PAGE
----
Questions to ask your insurance salesperson: Is there a cap on how much I can earn on the investment? I also read somewhere that dividends earned by the S&P 500 aren’t paid out, is that true? What are my approximate fees? From reading an article, I get the idea that long-term it actually pays off admirably.

Ask yourself if it is wise to place a sizable percentage of your income for the next 30+ years into one investment method.

It might sound like I’m completely against the GIUL but I’m not, I just am having a difficult time accepting such a large monthly expense especially compared against the fact that I want to also fund my Roth IRA to the max ($5,500/year), pay off my house early, and grow my liquid nest egg over the next 10 years. If I had an extra large emergency fund laying around, I would feel a lot safer about a monthly “cost” like this and I’d probably be okay with the costs considering the rewards.

Looking at it further, if I were to die at 63 (age my mom died) after 30 years of investing in the GIUL policy I would have invested $152,444.88 over that time. The death benefit is $500k and the Net Surrender Value is $380,194. If we take the S&P 500 average over the last 30 years we get 8.120% return. After 30 years of investing $338.06 on a monthly basis I would end up with $507,944 which is more than the death benefit. Let’s guess over that period I would have paid out $36,000 for a 30-year term (might be low). Even taking half of the proceeds for taxes and fees, with a term-policy my wife would be left with a term-life death benefit and the “invest the difference” investment of maybe $250,000. I guess in summary the way I understand it, the GIUL looks like a really good deal if I don’t die.

Related articles:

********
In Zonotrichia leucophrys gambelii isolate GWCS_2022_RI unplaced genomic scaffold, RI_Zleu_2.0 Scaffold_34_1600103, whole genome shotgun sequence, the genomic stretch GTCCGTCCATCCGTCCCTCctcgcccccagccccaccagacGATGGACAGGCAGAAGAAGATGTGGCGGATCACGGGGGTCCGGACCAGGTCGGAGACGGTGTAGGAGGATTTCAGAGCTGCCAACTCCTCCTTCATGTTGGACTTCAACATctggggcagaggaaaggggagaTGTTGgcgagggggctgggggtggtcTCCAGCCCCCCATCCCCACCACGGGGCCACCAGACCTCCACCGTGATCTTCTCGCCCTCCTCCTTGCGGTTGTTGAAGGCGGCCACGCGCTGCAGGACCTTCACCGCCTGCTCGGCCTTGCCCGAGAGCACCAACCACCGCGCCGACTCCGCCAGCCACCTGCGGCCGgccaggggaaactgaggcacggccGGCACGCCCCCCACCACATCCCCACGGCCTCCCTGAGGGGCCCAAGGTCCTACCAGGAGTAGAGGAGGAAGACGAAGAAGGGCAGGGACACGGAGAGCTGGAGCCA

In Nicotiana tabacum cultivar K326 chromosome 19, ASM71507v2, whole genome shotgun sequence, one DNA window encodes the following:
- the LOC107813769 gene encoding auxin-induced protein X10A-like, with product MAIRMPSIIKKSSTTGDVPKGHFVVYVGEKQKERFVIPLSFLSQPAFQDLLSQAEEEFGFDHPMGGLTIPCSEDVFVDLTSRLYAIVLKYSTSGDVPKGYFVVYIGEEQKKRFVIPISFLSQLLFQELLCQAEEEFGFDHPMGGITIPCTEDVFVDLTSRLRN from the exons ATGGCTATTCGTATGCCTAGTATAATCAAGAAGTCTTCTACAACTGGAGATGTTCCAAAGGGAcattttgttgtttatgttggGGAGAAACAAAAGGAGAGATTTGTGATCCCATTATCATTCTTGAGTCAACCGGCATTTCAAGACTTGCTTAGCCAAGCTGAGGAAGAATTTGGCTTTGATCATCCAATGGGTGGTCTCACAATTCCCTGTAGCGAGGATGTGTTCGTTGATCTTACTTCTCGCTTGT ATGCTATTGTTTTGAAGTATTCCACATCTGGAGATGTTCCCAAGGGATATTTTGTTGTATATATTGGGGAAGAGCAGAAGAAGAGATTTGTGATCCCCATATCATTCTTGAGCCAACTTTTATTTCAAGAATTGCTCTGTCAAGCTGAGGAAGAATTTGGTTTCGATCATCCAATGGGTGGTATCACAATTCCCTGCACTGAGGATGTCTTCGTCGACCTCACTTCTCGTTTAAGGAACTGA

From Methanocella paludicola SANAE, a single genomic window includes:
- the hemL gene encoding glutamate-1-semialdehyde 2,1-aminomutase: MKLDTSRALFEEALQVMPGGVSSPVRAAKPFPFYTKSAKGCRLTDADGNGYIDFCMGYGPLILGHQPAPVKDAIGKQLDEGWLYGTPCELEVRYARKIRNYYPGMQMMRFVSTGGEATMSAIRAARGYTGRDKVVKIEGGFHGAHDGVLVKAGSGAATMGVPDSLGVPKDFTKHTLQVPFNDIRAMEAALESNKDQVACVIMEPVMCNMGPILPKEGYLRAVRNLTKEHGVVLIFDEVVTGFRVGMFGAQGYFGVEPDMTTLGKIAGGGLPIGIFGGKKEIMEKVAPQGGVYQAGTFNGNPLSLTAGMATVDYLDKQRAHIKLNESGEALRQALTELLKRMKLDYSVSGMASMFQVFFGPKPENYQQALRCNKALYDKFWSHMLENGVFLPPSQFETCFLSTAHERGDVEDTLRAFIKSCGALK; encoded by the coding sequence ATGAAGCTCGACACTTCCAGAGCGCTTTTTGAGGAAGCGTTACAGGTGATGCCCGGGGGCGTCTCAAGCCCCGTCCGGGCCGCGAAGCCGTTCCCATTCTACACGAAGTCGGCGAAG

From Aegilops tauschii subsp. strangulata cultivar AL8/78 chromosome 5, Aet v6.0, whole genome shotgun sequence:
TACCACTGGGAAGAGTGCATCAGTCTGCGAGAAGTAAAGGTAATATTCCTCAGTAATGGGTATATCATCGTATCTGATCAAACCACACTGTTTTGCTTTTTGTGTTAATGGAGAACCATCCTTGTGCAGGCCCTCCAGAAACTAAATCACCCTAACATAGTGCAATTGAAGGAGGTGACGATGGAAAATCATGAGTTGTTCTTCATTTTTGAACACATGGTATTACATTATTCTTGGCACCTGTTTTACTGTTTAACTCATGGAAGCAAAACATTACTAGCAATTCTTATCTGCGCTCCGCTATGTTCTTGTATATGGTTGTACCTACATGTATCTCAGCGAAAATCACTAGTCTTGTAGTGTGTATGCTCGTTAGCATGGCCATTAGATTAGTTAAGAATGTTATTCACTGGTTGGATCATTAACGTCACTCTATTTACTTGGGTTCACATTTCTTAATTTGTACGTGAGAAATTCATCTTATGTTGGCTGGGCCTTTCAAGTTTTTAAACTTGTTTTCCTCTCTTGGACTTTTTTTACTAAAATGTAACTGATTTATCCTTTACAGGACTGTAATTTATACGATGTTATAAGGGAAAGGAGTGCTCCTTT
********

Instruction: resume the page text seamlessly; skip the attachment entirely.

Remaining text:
Counting verbally or visually

I’m not sure what this exactly means for most of my readers, but I thought it was interesting:

I read somewhere that when asked to count in their minds, people count in one of two ways. It’s my understanding that the majority do so verbally, sounding out the words in their minds. But some people count visually, by visualising the numbers, picturing them scroll past on a tape, for example.

Those that verbalise couldn’t simultaneously do another verbal task, while the visualisers couldn’t do another visual task, suggesting that separate parts of the brain were involved, and occupied by counting.

From a discussion on Hacker News, here.

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How much time do American’s waste on the internet every day?

“I need to start feeling shame for time wasted on the Internet.”

I saw this in my Twitter feed this morning. It was a friend that posted it. My initial reaction to this was: “Wow, I wonder how much time I waste online.” I mean, do I actually get any value out of social networks? I’m sure that question has been asked a thousand times over.

So, what is my recommendation to this friend? My answer is: track your time religiously. Personally, I track all of my time using a timer-based app installed on my computer. On a constant basis I can see what I am doing, and it’s right in front of me.